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Comment: Re:Useless (Score 1) 133

by praxis (#49823033) Attached to: Facebook Now Supports PGP To Send You Encrypted Emails

Is there a way I'm not aware of to derive a private key from a public key? If I only ever give facebook my public key how the hell would they ever get my private key? Are you saying facebook hacks my home desktops to steal private keys?

If you read what denis-The-menace wrote, you'll see Facebook could ask users to give their private key to their (presumably closed-source) client, which could do anything with it. Responding with suspecting them of having some method of deriving the private key, or that uneducated users would really only give Facebook public keys, or Facebook hacking desktops does not address denis-The-menace's actual concern: public-key cryptography is very easy to exploit when the user-base is uneducated in its use, and Facebook offering such a new service to the masses is exactly the path one would follow to inspire users to feel secure all the while sabotaging them.

I am not sure I agree with denis-The-menace, but I wanted to point out that you didn't actually address his actual concern.

Comment: Re:Windows Media Center (Score 1) 355

by praxis (#49817771) Attached to: Windows 10 Release Date: July 29th

I don't know. I don't need to decrypt anything. The television I watch is unencrypted. I don't pay anything per month for renting hardware or subscribing to channels which are already beamed through my home.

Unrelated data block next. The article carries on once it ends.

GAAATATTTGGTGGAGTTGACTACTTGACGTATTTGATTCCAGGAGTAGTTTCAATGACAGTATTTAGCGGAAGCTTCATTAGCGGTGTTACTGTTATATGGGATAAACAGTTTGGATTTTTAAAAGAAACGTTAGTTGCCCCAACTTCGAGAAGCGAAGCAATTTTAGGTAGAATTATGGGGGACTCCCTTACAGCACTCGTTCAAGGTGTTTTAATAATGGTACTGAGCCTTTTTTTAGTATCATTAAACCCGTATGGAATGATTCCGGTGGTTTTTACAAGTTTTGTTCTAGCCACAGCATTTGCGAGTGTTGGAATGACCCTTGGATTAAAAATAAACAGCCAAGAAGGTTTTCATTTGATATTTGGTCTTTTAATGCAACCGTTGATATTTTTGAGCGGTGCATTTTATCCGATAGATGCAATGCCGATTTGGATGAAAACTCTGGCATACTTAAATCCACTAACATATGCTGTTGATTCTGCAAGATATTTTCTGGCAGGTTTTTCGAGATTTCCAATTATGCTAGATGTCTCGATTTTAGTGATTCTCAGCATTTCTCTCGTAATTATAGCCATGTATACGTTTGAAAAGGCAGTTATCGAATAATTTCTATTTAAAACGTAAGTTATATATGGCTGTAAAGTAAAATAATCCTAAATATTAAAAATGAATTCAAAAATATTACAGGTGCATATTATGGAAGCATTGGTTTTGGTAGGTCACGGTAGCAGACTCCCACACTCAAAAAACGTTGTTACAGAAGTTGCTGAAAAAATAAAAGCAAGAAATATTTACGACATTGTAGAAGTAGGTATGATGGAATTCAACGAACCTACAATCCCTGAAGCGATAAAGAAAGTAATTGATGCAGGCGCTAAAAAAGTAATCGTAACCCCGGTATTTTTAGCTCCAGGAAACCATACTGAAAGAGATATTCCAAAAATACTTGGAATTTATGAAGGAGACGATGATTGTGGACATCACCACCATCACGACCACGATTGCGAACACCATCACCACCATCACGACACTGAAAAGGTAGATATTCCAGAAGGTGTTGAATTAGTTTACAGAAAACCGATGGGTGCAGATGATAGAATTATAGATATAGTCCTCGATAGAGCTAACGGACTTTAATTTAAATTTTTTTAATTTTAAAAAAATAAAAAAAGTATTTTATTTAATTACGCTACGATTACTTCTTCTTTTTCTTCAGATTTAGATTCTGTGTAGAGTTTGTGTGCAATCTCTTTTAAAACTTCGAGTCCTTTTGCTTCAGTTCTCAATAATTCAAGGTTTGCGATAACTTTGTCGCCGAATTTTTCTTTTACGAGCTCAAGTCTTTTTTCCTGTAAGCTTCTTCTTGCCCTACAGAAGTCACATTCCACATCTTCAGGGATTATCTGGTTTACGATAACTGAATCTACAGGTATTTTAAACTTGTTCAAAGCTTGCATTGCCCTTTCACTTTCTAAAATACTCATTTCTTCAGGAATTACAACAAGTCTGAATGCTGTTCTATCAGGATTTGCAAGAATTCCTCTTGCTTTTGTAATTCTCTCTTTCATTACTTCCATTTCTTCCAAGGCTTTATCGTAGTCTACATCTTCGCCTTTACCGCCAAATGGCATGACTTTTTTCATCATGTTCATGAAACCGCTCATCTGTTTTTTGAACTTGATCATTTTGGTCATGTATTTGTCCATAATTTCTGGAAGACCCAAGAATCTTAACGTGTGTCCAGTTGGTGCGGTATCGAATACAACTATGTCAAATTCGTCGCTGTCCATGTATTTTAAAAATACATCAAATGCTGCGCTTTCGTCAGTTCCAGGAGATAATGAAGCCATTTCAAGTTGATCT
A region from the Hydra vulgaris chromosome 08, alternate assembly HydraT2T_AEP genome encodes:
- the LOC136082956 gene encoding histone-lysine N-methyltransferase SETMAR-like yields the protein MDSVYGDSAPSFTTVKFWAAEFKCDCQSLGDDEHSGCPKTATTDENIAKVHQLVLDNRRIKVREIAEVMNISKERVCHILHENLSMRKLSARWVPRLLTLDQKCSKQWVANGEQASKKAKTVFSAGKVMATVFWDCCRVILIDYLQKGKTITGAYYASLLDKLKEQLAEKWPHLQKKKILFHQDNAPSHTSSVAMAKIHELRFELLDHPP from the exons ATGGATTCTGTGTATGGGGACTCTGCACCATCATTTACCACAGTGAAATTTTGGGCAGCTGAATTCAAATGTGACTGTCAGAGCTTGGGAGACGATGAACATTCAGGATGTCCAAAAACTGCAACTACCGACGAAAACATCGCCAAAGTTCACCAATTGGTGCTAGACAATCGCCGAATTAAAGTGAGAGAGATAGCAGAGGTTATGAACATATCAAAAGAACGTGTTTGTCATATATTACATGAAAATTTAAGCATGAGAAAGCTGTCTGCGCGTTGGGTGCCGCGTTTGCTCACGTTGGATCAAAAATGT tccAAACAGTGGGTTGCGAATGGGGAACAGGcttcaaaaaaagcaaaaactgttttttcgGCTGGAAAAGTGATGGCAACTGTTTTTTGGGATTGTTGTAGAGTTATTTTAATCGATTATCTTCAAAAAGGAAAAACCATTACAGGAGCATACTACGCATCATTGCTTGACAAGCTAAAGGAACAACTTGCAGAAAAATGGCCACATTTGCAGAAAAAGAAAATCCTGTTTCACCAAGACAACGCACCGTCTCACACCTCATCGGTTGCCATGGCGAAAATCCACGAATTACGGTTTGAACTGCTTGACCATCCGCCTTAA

I used to pay for cable channels which, to make room for more internet bandwidth, were further and further compressed every month until compression artefacts were so common as to be distracting. It wasn't long before the service they were providing, which was getting worse over time, was not worth the cost they were asking, which was getting worse over time. That was ten years ago now.

Comment: Re: No thanks (Score 1) 143

by praxis (#49806123) Attached to: Uber Revises Privacy Policy, Wants More Data From Users

But when you call for a cab, they collect your number and location, and since they do this for everyone, pretty soon they have about as much information. And when you pay that single time with a credit card, bam - it all gets connected to a name. Without any privacy policies attached, not even a toothless one.

A taxi company knowing my phone number and location of pickup and location of drop-off is not "about as much information" as having my spacial coordinates and contact list at all times. Not even the same order of magnitude.

Your lament over taxi companies not having privacy policies is kind of odd. First, such policies protect the company, not you. Second, taxi companies have to follow rules, many of which cover privacy, which Uber flaunts.

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